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- 24 Jan 2013
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The New Customer Service Means Offering Convenience

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Elizabeth Canon of Fashion’s Collective wonders why many of the world’s leading luxury brands have shamefully low customer service


Discussing my luxury industry predictions for 2013, I mentioned customer service as a critical trend for the coming year, adding that “No one in luxury really likes to discuss customer service because the assumption is always that, as a luxury brand, there is an innate high degree of service.”

On the contrary, many of the world’s leading luxury brands have shamefully low customer service. The problem is not that luxury has neglected service, rather they have neglected the fact that convenience is a measure of service and that customers now expect convenience across a multitude of experiences.

Now, people create on-demand experiences with brands that span more platforms than ever, and the result is that gaps in customer service are exposed.


 The problem is not that luxury has neglected service, rather they have neglected convenience 


Someone might see a product in a magazine, type it into a search engine, only to see no matching search results. There are many possible reasons for this (the product was not merchandised properly on-site, an organic SEO protocol is not in place, or it may never have been added to the ecommerce site to begin with), but none of them matter to the customer.

There is also the possibility that a customer’s reaction to the editorial may be visiting the brick and mortar store in search of the item. Here, the experience may be disrupted when the sales staff is not be aware of the editorial coverage or the item in question.

All of these scenarios present pain points for customers, and each of these pain points are a matter of convenience.


 As customers, we seek experiences that make us feel we are using the commodity of time in the best ways possible 


After all, time is the biggest luxury of all in our modern world. As customers, we seek experiences that make us feel we are using the commodity of time in the best ways possible. This doesn’t always mean completing purchases in the quickest way; sometimes the element of leisure is what feels luxurious.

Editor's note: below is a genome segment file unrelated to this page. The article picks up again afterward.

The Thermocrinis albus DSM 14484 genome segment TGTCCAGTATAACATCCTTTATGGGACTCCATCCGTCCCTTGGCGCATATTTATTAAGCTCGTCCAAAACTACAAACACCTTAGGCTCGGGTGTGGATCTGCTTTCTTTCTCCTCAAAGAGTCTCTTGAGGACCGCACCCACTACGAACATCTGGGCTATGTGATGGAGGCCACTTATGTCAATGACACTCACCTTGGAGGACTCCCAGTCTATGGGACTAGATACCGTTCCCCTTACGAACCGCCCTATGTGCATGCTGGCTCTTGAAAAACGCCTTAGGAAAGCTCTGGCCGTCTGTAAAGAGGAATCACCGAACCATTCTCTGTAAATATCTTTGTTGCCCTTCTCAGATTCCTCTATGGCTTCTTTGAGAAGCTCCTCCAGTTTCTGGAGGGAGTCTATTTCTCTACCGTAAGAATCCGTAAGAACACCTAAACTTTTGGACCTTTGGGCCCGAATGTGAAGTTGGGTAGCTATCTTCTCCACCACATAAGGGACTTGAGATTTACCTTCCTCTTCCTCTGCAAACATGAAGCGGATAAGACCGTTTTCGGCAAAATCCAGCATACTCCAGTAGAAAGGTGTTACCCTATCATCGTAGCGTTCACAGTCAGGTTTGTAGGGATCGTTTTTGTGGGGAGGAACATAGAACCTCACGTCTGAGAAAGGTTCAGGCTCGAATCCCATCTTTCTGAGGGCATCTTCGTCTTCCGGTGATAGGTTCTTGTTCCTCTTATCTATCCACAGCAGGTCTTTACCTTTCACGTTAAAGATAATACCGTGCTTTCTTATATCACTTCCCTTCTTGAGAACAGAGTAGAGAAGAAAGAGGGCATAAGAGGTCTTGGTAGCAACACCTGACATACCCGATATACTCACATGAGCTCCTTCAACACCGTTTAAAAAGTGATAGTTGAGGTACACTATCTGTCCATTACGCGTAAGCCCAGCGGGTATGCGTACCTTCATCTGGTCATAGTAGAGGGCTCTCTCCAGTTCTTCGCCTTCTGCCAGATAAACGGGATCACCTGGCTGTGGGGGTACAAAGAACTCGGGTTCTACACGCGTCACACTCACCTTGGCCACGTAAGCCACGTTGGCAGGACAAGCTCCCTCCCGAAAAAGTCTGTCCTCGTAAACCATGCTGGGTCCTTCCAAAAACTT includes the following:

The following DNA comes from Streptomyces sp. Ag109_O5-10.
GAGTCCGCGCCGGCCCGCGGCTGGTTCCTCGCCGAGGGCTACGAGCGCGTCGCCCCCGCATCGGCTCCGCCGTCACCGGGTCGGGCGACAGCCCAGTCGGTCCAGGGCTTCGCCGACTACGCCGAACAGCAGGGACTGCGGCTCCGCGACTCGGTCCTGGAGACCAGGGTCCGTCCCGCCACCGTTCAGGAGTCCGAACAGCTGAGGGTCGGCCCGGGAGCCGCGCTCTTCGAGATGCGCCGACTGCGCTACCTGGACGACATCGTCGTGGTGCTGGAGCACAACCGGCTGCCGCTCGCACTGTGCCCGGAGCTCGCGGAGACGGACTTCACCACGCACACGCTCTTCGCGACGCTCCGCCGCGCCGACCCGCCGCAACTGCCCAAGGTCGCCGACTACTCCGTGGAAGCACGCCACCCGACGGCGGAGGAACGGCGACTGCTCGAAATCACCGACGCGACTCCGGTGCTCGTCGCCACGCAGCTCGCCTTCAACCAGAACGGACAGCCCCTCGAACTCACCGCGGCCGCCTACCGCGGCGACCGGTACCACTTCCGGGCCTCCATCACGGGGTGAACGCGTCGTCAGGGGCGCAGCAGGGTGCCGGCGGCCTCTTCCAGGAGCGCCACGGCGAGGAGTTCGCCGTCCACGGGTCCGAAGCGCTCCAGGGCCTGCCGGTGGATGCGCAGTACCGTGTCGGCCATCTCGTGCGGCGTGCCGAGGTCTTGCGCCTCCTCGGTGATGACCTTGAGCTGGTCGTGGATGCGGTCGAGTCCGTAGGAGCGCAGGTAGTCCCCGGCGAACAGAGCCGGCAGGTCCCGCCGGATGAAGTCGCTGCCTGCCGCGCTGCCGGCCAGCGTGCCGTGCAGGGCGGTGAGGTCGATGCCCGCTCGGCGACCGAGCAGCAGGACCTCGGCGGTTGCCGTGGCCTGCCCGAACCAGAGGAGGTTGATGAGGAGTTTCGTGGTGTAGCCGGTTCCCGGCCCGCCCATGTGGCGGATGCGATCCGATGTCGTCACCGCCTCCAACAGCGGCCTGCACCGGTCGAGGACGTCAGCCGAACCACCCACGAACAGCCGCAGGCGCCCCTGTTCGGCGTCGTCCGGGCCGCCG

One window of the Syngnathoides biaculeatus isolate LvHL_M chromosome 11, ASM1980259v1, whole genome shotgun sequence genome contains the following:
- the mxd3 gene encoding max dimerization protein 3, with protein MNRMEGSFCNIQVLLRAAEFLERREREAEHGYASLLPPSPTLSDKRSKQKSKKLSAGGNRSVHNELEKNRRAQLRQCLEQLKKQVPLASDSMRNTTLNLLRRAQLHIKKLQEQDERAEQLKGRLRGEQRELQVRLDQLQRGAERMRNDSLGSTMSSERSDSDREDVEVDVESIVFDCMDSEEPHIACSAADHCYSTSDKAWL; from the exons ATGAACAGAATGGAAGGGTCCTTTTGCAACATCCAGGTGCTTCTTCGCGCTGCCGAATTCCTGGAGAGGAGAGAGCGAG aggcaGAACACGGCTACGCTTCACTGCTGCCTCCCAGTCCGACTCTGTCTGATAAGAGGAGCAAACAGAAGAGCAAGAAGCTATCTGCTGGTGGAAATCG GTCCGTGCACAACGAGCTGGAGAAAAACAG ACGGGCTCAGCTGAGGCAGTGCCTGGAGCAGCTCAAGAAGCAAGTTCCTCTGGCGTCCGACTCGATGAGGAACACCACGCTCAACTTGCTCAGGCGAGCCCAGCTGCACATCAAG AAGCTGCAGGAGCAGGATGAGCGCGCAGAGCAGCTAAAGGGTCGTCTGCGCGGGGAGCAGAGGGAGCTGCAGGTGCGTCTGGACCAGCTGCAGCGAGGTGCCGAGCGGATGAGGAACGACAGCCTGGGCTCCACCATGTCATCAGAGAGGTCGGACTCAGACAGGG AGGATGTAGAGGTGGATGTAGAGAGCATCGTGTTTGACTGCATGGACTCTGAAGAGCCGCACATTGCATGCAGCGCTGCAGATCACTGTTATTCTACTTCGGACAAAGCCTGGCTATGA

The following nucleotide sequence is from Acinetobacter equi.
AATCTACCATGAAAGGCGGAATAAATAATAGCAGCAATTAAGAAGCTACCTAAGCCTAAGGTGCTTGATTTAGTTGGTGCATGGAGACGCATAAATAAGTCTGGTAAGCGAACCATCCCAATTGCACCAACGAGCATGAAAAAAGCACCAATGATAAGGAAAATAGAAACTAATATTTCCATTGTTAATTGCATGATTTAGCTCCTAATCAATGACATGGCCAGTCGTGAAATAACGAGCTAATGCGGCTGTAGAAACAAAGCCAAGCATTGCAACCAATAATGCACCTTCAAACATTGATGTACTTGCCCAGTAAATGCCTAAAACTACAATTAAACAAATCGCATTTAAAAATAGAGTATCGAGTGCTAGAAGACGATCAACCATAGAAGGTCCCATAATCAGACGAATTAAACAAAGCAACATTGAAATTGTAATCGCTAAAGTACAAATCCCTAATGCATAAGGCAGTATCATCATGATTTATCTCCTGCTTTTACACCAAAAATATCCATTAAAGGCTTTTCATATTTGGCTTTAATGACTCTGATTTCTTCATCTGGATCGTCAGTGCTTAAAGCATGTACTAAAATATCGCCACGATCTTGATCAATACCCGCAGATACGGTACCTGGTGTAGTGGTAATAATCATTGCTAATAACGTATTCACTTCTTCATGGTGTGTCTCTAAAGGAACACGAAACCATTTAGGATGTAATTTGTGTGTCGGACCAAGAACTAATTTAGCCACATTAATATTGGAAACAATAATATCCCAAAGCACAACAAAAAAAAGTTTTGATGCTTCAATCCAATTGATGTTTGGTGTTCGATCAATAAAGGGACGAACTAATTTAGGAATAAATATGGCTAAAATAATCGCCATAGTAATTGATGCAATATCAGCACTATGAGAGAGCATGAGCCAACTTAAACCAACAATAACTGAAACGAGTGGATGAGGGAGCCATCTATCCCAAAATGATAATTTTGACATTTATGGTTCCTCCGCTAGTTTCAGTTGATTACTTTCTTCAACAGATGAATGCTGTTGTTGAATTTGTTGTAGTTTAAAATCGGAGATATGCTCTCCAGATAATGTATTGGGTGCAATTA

We might want to spend the afternoon shopping in a boutique, or purchase something and wait for it to be custom made. These are things that some customers deem positive uses of their time. But having to actually work to find a product, gather information or receive good service are all frustrating experiences that ultimately leave the customer dissatisfied.


 Net-a-Porter changed the ecommerce experience the same way Virgin changed the flying experience 


What brands today must understand is that an individual’s experience as a customer has evolved greatly. Other industries have improved service and raised the standard across the board.

Think of Zappos or Net-a-Porter, they have changed the ecommerce experience the same way Jet Blue and Virgin have changed the flying experience. The expectation of a luxury customer will be that a premium brand will at least meet the new standards, if not exceed them.

Just as storytelling now applies to all platforms from storefront to pinboard, internal alignment across departments is necessary to provide good customer service. And even when this is not an easy business reality, exposing customers to internal issues has no place in the luxury experience.





To further investigate CRM on Luxury Society, we invite your to explore the related materials as follows:

- 10 Retail Strategies for Luxury Brands to Improve CRM
- Raising Customer Loyalty in the Midst of an Uncertain World
- Do Affluent Customers Value Rewards?


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Fashion’s Collective is a resource focused on digital marketing for the fashion and luxury industry. A team of contributors experienced in global strategy for the industry’s top brands advises on digital brand positioning, social media, mobile marketing, ecommerce and relevant consumer insights.

fashionscollective.com